Crows, on the other hand are just bad luck period, as omens of bad news, misfortune, and death.  Guess Poe got it right.:)


If a Greek ever asks you for a knife, never hand it directly Put it on the table and let the other pick it up. Otherwise, superstition holds you two will soon be in a fight.


Another sure fight starter is if two people say the same thing at the same time.  Such as “I love A DEADLY TWIST.”  The only way to avoid an imminent fight is for each to instantly touch whatever red they can find around them (like on the cover of Sleep Well, My Lady, On An Outgoing Tide, or The Satapur Moonstone) and say piase kokkino (touch red).


And never leave your shoes soles up; it’s very bad luck and even an omen of death.  But don’t fear if it should happen to you some day. Just say skorda (remember, it means garlic) and spit three times for good measure and you’ll be fine.


I understand the skorda whisper technique also works to ward off the bad omen of seeing a priest and black cat on the same day.  Some say it whenever they see just the priest.


If you sneeze, that means someone is talking about you and there is a way to figure out whom that is.  Frankly, all I’m interested in knowing at such moments is who has a tissue or Claritin.


Greeks also believe money attracts money, so superstition requires you to never completely empty a purse, pocket, wallet or bank account.  I suspect that one’s being sorely tested these days.


But the superstition that I find most telling about the Greek attitude toward life is how they treat Friday the 13th.  Why ruin an otherwise perfectly good weekend with worries about a Friday of bad luck?  So, they stick in the middle of the workweek. To Greeks, Tuesday the 13th is the bad luck day…possibly settling on a Tuesday for much for the same reason the US uses it as its election day—to keep the bad news away from spoiling a weekend.


Which brings me to the final superstition I want to talk about today.  Salt.  Greeks sprinkle salt in a new house to chase away any lurking evil.  But that’s not the use of salt I find most intriguing.  It is believed that you can get rid of “unwanted human presence” by sprinkling salt behind them.  I think Americans should bear up arms of salt to cast behind a lot of politicians these days.


That’s all folks. Ftou, ftou, ftou.






  1. Replies
    1. Thanks, Jackie. It's a mutual admiration society.

  2. A lot of these superstitions are widespread in the Balkans (especially in Romania) - I wonder if the church propagated them, although they run contrary to 'proper, established' religion? Funnily enough, I know Greek scientists who are atheists and profoundly scornful of superstitions, who get in touch on the phone with their mothers when they get a migraine, to ensure they get rid of the evil eye.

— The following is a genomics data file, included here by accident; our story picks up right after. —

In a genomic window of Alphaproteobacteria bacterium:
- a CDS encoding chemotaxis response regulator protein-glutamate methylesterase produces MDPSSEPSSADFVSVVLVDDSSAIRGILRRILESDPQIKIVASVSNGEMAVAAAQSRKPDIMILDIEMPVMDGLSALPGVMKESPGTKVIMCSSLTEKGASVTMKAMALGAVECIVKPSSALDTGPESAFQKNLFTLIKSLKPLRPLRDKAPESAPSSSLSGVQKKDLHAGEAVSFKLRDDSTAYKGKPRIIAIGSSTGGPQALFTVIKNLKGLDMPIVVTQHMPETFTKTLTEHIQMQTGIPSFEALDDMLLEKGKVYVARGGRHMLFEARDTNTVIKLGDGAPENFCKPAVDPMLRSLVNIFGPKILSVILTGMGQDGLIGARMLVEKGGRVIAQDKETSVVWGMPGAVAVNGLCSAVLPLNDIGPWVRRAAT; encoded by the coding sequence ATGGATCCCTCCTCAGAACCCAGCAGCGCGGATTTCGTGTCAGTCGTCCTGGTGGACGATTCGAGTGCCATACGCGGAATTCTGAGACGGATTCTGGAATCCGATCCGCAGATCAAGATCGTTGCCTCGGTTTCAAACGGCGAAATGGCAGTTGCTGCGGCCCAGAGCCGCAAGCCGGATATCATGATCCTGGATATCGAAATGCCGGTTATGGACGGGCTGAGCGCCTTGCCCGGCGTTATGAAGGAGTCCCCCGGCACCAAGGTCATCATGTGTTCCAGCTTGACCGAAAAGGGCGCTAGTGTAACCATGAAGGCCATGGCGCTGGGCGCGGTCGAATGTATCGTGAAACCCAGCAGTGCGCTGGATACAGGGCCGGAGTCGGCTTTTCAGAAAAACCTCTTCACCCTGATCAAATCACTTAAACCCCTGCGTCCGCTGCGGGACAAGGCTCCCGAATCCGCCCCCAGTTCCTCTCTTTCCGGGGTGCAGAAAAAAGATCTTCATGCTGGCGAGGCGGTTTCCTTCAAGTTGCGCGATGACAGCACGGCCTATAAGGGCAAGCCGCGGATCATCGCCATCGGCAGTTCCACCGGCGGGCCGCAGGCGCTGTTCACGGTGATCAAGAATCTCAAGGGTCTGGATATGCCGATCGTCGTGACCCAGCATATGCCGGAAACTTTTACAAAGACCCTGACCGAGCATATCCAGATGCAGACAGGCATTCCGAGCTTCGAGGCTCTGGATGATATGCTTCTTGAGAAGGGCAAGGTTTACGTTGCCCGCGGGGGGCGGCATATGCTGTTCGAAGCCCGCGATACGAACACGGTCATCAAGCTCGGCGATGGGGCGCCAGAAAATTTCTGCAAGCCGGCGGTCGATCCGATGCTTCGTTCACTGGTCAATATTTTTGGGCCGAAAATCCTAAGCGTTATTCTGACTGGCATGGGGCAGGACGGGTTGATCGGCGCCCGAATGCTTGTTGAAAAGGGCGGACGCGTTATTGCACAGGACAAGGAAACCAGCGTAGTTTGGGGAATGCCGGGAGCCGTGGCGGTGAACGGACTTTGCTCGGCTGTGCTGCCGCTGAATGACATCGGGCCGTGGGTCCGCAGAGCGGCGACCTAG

1. I burst out laughing at your comment, Marina. We must know the same people. It's amazing how many otherwise "sound-thinking" people wear a mati and call mama when they sense it's hit them. By the way, I do wear a mati. But it ends there... pftu, pftu, pftu.

  3. I love this post, and also the evil eye is a big thing in India as well. There is very expensive evil eye jewelry that people can buy. Inspired by you, I will tackle South Asian superstitions soon!

    1. I serve on the board of the American Friends of a Greece-based Jewelry museum and it astonishes me how similar designs and symbols are often incorporated into high end fashion that people don't even realize are there, much less (at times) that they are universal. I bet you can find a story in that, Sujata. :)

  4. And thanks for mentioning The Satapur Moonstone! Good luck for me!!

    1. That's the least it deserves! And good luck to us all.

  5. And religious Jewish people also have superstitious practices to war off the evil eye, especially from casting its spell on a baby.
    And by the way, no spitting during the pandemic on oneself or anyone else or even in the air. Those particles travel several feet. So think about spitting; don't do it.

    1. As Sujata and you point out, Kathy, the evil eye is nearly universal. As for Jewish superstitions, there must be a decided Borscht Belt routine on the subject out there somewhere.

  6. Oh, yes, I've seen Jewish comedians do routines on the superstitions about the evil eye.